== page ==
If we summarize the present banking problems (including Fannie and Freddie), it is pretty obvious that the Federal Reserve and Treasury have bought all of the bad housing. No depositor has lost a dime. The last 16 bank closings have had absurd balance sheets. Oddly enough U. S. Bank Corp took over the last nine closings. In my opinion, this isn’t really the time to expand your market share in the banking industry. The absorbed banks just might make U.S. Bank Corp too big to fail and I imagine any losses from the assumed loans are insured by the FDIC or put on the books at a marked to market value (some sort of "can't lose" deal).
If you simplify all of this, the FDIC is cashing out the failed housing loans written by the closed banks. Then they avoid further losses by folding the rest of the failed bank’s loans into the buyer bank.
In the normal market of the 60’s and 70’s, a home mortgage included a 20% down payment. So if there was a problem with the market, the bank was not out of pocket until the home values decreased 20%. With the 100% loan, the bank is the real owner of the property the minute the note is signed. With the drop in property values of 40%, the banks are left holding the bag. The words “Road Kill” come to mind.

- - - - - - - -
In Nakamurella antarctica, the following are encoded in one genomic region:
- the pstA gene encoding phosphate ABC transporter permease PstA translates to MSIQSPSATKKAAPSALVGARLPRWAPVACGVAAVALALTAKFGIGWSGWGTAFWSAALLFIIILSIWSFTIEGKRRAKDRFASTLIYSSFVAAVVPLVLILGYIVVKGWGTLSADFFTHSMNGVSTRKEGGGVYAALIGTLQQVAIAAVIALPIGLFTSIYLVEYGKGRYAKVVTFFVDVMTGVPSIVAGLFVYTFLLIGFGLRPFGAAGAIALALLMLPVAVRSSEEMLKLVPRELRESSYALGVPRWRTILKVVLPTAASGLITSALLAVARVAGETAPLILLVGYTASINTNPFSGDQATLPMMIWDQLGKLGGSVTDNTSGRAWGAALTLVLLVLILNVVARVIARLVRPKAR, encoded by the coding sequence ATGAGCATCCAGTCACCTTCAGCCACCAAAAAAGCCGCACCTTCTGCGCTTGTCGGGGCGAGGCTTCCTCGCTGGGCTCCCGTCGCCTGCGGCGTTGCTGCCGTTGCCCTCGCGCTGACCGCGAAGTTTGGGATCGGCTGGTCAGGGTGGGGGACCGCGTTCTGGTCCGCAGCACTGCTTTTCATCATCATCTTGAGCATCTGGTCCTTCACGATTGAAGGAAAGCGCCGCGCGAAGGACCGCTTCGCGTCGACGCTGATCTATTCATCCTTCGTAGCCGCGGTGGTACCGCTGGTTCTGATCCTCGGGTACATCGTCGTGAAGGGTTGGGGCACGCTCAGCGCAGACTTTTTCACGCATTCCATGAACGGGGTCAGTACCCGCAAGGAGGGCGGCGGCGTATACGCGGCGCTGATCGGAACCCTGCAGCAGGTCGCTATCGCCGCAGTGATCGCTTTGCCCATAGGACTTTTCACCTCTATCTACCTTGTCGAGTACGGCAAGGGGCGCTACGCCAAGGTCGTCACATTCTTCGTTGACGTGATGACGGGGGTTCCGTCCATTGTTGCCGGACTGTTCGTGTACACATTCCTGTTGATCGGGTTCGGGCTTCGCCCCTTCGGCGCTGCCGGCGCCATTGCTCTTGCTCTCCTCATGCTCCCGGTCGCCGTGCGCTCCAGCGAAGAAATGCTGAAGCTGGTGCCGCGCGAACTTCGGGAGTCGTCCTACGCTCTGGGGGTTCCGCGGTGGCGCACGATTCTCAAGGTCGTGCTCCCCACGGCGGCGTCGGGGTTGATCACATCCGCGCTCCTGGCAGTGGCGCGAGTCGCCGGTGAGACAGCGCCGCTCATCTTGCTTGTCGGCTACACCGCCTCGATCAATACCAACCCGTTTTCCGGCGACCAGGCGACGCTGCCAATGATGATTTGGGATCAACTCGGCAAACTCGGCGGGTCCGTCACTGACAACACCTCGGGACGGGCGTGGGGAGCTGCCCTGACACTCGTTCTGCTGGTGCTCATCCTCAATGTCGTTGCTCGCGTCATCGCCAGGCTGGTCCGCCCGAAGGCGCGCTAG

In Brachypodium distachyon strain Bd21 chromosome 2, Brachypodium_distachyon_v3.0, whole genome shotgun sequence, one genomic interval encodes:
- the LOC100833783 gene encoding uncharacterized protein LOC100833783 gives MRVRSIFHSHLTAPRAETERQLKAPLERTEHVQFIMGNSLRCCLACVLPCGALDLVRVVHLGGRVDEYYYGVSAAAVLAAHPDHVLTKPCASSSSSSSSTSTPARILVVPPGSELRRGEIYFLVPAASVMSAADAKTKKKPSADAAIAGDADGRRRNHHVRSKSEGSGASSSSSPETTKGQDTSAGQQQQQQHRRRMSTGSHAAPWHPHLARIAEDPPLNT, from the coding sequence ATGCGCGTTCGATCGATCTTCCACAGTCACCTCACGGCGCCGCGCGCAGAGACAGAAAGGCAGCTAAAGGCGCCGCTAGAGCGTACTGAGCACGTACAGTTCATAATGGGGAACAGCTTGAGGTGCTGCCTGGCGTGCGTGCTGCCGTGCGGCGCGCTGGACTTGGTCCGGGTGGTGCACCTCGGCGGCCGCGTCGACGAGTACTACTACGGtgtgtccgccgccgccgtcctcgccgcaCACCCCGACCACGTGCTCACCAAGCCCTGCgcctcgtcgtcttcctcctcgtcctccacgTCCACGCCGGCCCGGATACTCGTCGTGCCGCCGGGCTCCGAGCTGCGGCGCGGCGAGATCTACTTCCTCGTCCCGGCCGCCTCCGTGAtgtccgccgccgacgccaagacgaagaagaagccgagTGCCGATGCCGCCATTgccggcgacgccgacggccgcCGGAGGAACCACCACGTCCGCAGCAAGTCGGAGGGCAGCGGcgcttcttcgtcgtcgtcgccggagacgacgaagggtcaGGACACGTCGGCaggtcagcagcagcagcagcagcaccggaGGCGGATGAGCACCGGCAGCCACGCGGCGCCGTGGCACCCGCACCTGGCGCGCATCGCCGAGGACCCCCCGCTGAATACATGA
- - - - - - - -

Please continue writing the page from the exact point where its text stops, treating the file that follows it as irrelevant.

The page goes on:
The picture below displays the info on the last failed nine banks, assets to deposits should match in value. Some of the values are so out of whack, it questions whether or not you really need a book keeper to tell you that your broke!
Now we have a new FDIC ruling that commercial loans can be carried on the books at original price for bookkeeping purposes. They don’t have to be marked to market. I would call this “Creative Financing.” Common sense suggests that this is wrong, and I am just pointing it out.
If you thought housing loans were bad, commercial loans are toxic. If a 10 million dollar shopping mall goes into bankruptcy and is sold for 5 million, the buyer might only have to come up with a 5% down payment (250K--- insurance companies do this all the time). So to the person with an expiring lease can probably get a real rent reduction by switching malls. What happens next? Retailers vote with their feet. The irritating thing here is that more commercial property falls into bankruptcy. It’s not a fast process; it will take about 5 years (In our area, this was evident 2 years ago). So I guess we have a head start. I just don’t know if winning a bankruptcy race is the sort of race we really need to win.
So far there have been 116 banks that have failed this year, 10 times more could fail over the coming year. Transferring the assets from small banks to larger banks, doesn’t make the problem loans any more secure, it just passes the problems into the future.
It is very comforting to know that the FDIC has everything under control--We get to watch them paint themselves into a corner.